That it is Emil Ludwig, another European man, who recovers the Caribbean island’s origin myth, is just another one of the contradictions that appear in the artist’s works; something that she seems to mark by using the photo-transfer technique, that consists of transferring the content of pages of books, newspapers or photographs, by gluing them with a special product onto a wooden surface. The transferred content is fixed, but is inverted and mirrored, looking like an old fresco, a peeling wall or a billboard forgotten and worn away. In the case of texts, this technique makes them more difficult, if not impossible to read; and what could be seen as merely a formal detail acquires the sense of a disruptive act, on a par with shredding the pages of Utopia. If the text resists, it resists as a remnant; and the form presented to us is also the result of this process of destroying without discarding, because there is no possibility other than to work with what remains.
Transfer is also the technique used in “Brides of Bloodthirsty Gods”, a work in which the artist brings to light a newspaper article from 1951 in the Brazilian newspaper “O Cruzeiro”. This somewhat sensationalist title is directly taken from that of the article: the first journalistic account of initiation rituals in the Afro-Brazilian religion candomblé. The article caused controversy as it exposed a ritual restricted to a few initiates. The ambiguity of this title has women as brides of violent gods, a representation that goes beyond contempt and misrepresents the orishas worshipped in Brazilian religions of African origin. Aware of this, Ana Hupe recovers pages of the magazine where the article was published, cuts out the photographs, transfers them to wood, shreds and reassembles them, conserving the gaps between the strips. If she does show us these pages, it is to perform the same gesture: she does not deny the existence of such a document, nor the violence of its content; she accuses its existences and marks it with her own rejection of it.
In this game of contradictions, images become a “dialectical image”, or “critical image”, after Walter Benjamin’s concept which in Brazil has been consistently taken up following on from Didi-Huberman’s point of view. One can think of this image as one that is simultaneously itself and its opposite. When we look at them, they confront us, observing and also questioning us. If Ana Hupe presents such images, it shows that hers is no naive understanding of culture; every monument to culture, as Benjamin warned us, is also a monument to barbarism. To refuse to see the inherent interplay between culture and violence, especially in terms of domination, is to sweep the trauma under the carpet, repressing it to avoid overcoming it. Confronting history may be difficult, but there is no other way forward than accounting for our past. It is from this position that the contradiction gains a positive value: it marks the point where “elaboration” is necessary.
In “Hegel and Haiti”, the American philosopher Susan Buck-Morss takes up the well-known master-slave dialectic to demonstrate the likelihood that, based on the historical context, Hegel had formulated this concept based on the events of the Haitian Revolution. Although Hegel never references Haiti, by analysing the evidence that leads him to build this hypothesis, Buck-Morss asks:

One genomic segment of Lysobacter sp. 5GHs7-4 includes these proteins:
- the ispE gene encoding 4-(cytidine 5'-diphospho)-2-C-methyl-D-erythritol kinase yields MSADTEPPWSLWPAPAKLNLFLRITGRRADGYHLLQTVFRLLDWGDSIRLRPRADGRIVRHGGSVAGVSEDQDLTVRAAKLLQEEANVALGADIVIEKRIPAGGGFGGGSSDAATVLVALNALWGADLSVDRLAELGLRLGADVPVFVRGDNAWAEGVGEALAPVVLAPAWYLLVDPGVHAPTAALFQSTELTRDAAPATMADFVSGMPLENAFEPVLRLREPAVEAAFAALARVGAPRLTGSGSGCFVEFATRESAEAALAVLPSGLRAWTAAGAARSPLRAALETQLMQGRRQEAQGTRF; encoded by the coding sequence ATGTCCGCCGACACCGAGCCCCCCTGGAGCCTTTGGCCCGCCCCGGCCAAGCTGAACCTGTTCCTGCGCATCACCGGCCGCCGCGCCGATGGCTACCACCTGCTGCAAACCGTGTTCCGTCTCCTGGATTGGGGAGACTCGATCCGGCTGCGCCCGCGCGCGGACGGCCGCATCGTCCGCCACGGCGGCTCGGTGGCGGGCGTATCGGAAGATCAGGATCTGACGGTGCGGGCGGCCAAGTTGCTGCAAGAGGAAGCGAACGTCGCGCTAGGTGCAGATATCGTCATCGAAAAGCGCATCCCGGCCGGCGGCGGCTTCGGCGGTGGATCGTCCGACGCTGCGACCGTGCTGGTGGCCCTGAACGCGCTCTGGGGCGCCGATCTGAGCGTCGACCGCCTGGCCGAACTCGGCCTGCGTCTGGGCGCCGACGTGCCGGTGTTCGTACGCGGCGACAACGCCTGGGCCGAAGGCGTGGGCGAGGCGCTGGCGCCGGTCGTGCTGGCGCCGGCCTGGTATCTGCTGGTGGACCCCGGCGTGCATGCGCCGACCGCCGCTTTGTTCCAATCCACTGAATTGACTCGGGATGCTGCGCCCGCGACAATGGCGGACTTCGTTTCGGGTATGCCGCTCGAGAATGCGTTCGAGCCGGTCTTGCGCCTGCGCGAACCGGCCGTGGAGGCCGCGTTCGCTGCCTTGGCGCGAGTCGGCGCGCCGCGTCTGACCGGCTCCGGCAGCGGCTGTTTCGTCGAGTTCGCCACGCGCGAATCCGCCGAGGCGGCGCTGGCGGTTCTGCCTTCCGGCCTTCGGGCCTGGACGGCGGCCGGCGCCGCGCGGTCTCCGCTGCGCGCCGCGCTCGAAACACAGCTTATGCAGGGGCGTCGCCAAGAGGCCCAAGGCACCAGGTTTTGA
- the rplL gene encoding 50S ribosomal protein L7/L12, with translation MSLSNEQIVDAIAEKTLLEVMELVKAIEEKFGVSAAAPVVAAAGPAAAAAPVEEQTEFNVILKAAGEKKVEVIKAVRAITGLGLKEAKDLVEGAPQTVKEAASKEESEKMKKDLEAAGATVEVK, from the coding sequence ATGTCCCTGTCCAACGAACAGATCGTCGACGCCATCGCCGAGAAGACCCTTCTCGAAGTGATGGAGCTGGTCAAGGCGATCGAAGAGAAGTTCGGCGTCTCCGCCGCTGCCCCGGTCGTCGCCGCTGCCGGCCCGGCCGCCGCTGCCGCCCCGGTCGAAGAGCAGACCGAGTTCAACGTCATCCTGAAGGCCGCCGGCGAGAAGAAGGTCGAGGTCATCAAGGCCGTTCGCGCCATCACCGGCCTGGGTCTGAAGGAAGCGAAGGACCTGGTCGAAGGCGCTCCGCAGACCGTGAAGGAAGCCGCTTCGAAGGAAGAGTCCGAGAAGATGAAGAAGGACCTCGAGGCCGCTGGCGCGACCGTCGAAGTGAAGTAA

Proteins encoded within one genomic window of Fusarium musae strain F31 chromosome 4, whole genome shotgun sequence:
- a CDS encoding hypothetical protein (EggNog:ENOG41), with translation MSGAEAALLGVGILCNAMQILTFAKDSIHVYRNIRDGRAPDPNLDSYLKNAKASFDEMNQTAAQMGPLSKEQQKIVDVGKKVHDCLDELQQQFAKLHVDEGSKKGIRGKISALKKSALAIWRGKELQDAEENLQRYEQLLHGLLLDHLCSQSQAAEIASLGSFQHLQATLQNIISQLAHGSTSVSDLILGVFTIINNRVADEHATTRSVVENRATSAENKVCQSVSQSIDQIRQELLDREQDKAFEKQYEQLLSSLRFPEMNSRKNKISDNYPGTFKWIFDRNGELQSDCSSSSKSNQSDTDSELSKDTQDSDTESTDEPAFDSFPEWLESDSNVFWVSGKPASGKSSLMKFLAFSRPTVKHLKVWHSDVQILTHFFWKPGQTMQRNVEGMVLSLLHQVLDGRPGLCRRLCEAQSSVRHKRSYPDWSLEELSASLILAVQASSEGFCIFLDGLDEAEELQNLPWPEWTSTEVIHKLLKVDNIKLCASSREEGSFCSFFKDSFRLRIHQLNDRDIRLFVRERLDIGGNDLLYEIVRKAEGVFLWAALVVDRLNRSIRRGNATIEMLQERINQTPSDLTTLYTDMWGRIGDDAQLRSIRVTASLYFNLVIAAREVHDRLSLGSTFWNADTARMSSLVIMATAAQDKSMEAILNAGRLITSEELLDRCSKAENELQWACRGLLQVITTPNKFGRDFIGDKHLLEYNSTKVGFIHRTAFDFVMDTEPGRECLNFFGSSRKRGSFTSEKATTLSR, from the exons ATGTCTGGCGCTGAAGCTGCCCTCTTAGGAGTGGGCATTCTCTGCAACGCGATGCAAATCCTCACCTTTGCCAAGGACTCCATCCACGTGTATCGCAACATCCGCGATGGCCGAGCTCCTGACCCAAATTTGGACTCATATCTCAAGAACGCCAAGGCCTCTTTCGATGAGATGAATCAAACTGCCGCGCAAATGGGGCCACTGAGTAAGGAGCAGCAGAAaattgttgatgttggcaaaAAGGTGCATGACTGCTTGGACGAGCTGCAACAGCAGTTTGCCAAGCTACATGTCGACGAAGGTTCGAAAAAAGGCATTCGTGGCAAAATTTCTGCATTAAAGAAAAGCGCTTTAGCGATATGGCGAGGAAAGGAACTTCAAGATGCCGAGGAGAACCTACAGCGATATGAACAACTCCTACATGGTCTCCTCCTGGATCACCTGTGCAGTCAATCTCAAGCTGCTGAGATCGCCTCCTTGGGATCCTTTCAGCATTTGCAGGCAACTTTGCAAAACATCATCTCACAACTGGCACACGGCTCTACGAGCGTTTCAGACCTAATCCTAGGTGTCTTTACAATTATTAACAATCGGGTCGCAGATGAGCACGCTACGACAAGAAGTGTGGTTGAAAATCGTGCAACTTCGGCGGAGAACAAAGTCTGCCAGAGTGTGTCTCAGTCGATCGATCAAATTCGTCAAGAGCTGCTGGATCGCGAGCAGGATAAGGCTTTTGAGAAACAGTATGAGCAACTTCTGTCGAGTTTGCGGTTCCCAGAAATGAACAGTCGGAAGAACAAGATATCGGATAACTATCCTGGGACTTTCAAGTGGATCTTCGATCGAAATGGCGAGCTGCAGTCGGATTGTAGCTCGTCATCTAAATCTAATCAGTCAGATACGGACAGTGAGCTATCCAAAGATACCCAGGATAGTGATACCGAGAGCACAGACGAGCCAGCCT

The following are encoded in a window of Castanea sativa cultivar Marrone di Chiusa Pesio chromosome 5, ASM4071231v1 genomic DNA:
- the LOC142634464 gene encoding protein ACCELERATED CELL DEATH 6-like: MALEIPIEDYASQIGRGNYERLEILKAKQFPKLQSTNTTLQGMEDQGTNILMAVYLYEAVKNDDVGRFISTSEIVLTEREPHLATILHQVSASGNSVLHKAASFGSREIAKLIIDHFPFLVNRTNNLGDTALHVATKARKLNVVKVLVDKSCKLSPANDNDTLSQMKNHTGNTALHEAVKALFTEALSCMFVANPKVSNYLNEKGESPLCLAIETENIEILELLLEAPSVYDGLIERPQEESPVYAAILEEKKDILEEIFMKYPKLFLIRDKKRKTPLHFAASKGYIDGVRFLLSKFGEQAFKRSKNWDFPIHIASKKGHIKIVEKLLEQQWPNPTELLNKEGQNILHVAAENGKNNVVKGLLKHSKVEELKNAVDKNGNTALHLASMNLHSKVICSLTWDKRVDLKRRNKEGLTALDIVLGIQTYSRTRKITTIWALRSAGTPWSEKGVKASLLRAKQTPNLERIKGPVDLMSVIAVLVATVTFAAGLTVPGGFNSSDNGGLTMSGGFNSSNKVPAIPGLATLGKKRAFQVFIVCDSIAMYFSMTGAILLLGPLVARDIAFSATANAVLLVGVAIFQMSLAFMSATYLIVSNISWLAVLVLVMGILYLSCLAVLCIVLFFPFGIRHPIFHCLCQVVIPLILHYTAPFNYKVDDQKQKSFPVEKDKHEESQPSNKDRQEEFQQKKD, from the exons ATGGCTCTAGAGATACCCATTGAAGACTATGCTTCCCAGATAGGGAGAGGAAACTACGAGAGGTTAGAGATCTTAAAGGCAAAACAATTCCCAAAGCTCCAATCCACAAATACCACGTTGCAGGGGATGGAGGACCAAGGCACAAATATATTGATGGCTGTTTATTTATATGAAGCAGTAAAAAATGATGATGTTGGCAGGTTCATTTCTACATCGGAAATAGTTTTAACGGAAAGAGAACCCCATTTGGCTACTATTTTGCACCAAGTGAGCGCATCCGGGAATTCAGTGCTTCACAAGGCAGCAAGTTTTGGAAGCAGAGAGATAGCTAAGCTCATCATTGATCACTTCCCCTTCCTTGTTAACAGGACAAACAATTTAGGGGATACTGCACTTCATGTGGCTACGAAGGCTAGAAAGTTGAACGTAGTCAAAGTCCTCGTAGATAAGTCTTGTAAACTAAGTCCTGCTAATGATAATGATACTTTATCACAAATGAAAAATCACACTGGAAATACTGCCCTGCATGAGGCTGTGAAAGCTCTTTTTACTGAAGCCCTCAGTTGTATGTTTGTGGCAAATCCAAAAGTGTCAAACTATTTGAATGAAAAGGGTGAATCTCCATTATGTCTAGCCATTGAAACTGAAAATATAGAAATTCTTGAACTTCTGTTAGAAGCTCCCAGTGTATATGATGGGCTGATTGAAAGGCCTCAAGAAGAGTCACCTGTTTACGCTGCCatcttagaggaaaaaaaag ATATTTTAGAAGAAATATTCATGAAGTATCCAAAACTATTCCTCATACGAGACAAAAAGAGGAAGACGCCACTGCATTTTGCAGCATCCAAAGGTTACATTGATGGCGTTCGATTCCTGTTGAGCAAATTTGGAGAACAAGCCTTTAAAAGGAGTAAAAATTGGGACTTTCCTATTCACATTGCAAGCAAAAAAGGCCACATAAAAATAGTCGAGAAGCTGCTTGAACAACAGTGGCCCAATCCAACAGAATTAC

“Either Hegel was the blindest of the blind philosophers of freedom in Enlightenment Europe, outdoing Locke and Rousseau in his ability to deny the reality under his nose [...], or Hegel knew — of real slaves who were victorious in their revolt against real masters — and deliberately elaborated the master-slave dialectic within its contemporary context.”
This hypothesis demonstrates the distance from the freedom proclaimed by the European Enlightenment (Aufklärung), one of the ideals underpinning the French Revolution, to the “universality” it aspired to. When the Haitian Revolution aspired to these same ideals to free itself from its condition as a French colony, Napoleon sent troops to prevent its independence. The so-called universality of these values was, therefore, restricted.
We must remember that Ana Hupe is a Brazilian woman currently working in Germany and that her “footnotes” appeared first as an answer to this context. They are equally part of a strategy to make a little more understandable what still remains either ignored or unknown by the spirit forged in the European Aufklärung: ways of thinking about or making the world that are often still read through the lens of the “exotic” or the “eccentric”.
Unlike colonies, which have experienced the violence of colonisation and in spite of their independence are still dealing with its effects today, Europe still lacks robust viewpoints that question its hegemony and could destabilise the calm of its domination from within; that is to say, by bringing in elements from the outside, including the epistemological domain, which as Buck-Morss demonstrates, is still the substrate for a European Union constructed on “universal values”. These footnotes, a paratext in common with the most complex texts, under no circumstances lead to a fixed reading of the text/work; with them, the artist simply wishes to ensure a minimum level of intelligibility.
Broken Utopia, 2020